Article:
While reading Lean Enterprise, I’m coming up with a lot of great ideas and improvements for my organization. Much of the book so far has been about how to properly execute portfolio management within an enterprise to make sure that (1) you maximize ROI, and (2) you don’t manage your existing proven products with an investment horizon of this year or this quarter the same way that you would manage innovation products that have a longer investment horizon. It’s a fascinating read.
Something occurred to me though. In order to gain entry into the higher level strategic decisions, one must first master the lower level ones. Here’s a progression I can see, that I wish I knew about ten years ago:
- Personal Effectiveness: do you take on work in an efficient, organized way? Do you have a system for getting things done, a system for communicating with others, for follow-up, for what to do when things get difficult? Do you know when you’re overcommitting?
- Planning Effectiveness: do you understand why we are doing what we are doing on this project? Do you measure things in terms of how they will profit your company or on some other, less meaningful way? Do you have a way to create value for your stakeholders quickly by strategically prioritizing certain things over others? Do you know what the short-term and long-term risks to the product and what can be done about them?
- Management Effectiveness: do you know how to measure success? Have you linked the measurement to profitability of the company? Are you able to iteratively create improvements to measurements in a fluid, changing situation? Are people motivated by your leadership and understand the parameters that you’ve set out that measures your team’s success?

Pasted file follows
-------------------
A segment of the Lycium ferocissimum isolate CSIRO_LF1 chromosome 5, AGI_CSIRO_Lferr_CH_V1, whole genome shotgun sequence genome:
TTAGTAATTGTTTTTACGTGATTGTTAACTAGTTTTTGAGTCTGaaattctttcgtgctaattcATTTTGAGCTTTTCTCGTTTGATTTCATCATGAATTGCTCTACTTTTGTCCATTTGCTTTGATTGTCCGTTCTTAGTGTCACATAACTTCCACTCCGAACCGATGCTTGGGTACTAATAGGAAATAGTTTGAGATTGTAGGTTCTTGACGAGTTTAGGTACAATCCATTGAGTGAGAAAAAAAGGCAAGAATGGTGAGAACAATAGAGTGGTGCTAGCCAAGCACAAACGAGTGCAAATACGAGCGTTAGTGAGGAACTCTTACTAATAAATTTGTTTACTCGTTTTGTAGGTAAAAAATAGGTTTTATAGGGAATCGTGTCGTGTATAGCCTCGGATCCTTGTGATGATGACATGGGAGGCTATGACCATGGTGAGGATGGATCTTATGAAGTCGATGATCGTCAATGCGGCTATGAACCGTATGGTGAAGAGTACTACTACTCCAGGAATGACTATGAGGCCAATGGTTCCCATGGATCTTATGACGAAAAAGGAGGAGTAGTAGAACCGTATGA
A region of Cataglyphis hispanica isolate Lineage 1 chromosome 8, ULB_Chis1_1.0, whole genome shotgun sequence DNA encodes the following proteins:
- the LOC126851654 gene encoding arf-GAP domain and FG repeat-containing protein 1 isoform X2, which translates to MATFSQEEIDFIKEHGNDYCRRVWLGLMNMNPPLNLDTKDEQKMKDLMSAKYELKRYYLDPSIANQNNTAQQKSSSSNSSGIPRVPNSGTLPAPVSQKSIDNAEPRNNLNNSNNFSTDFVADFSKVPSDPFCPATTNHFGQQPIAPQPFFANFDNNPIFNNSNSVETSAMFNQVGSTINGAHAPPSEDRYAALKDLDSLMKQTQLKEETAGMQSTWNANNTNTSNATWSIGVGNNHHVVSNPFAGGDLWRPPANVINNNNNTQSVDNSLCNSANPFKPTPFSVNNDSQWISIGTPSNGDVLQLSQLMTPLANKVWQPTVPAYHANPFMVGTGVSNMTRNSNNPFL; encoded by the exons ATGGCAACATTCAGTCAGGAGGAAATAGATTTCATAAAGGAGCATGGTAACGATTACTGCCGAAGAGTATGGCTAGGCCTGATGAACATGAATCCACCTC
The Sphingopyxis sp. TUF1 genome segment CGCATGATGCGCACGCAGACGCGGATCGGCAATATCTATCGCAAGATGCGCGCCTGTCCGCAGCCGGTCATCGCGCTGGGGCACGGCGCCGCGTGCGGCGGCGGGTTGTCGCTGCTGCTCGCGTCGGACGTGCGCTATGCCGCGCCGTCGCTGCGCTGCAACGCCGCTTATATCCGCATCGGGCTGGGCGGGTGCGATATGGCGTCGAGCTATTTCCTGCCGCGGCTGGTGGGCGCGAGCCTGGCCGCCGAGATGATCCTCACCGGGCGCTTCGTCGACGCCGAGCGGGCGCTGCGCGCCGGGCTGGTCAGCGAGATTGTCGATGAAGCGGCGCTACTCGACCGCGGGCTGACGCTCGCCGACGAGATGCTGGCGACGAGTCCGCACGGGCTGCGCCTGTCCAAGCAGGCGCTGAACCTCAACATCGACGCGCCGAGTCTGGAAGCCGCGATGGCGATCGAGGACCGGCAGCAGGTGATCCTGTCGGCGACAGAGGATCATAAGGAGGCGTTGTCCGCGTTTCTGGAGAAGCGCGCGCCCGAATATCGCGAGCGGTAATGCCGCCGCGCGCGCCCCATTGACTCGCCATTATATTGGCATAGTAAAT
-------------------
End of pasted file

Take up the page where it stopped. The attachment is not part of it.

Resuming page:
- Executive Effectiveness: are you able to create profitability for the various products in your portfolio in a way that respects their lifecycle? Are your established, older products increasing in quality and customer satisfaction? Have your newer innovative products succeeded in creating new markets, as measured by appropriate metrics? Has your team leadership received the appropriate amount of direction (not too detailed to constrain innovation and not too broad to create chaos)? Have you had innovation experiments that have failed in the past three months, that had minimal investment yet provided a valuable lesson for the leadership team?
Right now I’m at #3. It’s fun reading about #4 in the book, but I do realize the trap of trying to live in a place that is beyond your current capability: If you live in a later stage than you’re at right now, you end up ignoring the key elements that are needed to progress to the next stage. So I can start thinking a lot about portfolio management or how we would manage innovative products differently than our established products. But if I get too caught up in that, I avoid the reality for me right now: I need to find a measurement of success that leads to profitability of my company for every project that I’m doing, be able to communicate that to others, and manage its improvement with a team. That will be my focus over the next year or so.
If someone comes to me about how we need to do a better job planning yet don’t have an established workflow for how they manage their own work, I quickly get them focused on that.
If someone wants to be a manager of a group but can’t see what that group is doing strategically and the trade-offs that exist in the group, I get them focused on that.
You have to master your current responsibilities before you can progress to others.